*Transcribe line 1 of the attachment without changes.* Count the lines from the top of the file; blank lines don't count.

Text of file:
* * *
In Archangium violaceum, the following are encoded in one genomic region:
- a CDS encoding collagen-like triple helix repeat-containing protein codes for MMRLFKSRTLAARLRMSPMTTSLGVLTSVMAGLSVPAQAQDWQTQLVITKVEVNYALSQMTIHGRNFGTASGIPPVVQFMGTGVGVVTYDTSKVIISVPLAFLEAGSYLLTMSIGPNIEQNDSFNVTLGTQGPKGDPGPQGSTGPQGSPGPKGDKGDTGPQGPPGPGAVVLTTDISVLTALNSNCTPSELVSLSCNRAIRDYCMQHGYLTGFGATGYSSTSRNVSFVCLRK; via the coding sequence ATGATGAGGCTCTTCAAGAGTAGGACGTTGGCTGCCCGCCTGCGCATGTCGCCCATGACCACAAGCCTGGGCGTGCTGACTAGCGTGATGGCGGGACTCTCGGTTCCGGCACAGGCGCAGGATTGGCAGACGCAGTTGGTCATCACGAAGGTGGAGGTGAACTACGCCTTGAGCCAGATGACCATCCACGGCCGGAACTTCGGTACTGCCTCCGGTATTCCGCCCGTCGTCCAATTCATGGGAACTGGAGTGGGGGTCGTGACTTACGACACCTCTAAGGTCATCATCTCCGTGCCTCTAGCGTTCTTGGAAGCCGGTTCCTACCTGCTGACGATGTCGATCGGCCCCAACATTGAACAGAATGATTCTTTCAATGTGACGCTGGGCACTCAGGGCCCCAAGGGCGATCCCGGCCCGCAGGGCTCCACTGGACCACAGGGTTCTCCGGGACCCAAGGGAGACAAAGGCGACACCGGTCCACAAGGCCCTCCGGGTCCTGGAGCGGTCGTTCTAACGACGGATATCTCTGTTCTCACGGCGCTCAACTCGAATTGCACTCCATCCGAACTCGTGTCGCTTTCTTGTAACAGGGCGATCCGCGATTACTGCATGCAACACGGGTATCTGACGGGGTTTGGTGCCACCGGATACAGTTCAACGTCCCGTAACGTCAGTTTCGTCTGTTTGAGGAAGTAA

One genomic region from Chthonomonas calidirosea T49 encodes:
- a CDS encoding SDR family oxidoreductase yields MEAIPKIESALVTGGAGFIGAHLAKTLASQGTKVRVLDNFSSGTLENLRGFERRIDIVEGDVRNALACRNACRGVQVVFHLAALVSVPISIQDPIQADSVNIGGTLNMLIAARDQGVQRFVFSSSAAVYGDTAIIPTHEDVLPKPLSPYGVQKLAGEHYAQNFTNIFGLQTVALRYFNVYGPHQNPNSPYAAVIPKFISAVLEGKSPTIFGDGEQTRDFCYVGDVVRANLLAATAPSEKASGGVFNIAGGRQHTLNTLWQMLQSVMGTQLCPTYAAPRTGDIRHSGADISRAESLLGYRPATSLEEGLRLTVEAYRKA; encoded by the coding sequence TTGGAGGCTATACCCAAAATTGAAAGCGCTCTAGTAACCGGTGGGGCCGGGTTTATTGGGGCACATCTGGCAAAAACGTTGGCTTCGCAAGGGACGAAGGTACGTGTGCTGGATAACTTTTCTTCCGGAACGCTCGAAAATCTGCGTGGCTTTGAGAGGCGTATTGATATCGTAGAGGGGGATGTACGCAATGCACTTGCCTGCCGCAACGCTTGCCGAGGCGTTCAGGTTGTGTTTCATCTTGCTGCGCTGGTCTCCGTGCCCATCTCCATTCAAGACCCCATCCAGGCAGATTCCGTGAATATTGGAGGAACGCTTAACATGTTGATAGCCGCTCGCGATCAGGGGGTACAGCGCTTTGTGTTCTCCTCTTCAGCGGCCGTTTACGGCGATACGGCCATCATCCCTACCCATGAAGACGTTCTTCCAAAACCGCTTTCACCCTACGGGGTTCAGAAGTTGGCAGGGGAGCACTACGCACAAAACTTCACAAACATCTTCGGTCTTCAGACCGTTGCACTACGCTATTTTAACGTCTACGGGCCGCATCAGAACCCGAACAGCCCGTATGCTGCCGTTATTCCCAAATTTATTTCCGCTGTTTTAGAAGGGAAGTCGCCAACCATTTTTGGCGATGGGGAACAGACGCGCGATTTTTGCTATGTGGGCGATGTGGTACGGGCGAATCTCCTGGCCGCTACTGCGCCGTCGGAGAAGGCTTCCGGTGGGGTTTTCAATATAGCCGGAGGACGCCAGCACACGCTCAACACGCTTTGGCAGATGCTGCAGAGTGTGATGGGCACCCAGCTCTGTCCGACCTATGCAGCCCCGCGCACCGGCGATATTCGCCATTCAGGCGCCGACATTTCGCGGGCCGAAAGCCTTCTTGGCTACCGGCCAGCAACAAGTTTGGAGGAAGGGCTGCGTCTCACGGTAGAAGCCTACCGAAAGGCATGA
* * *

In Archangium violaceum, the following are encoded in one genomic region: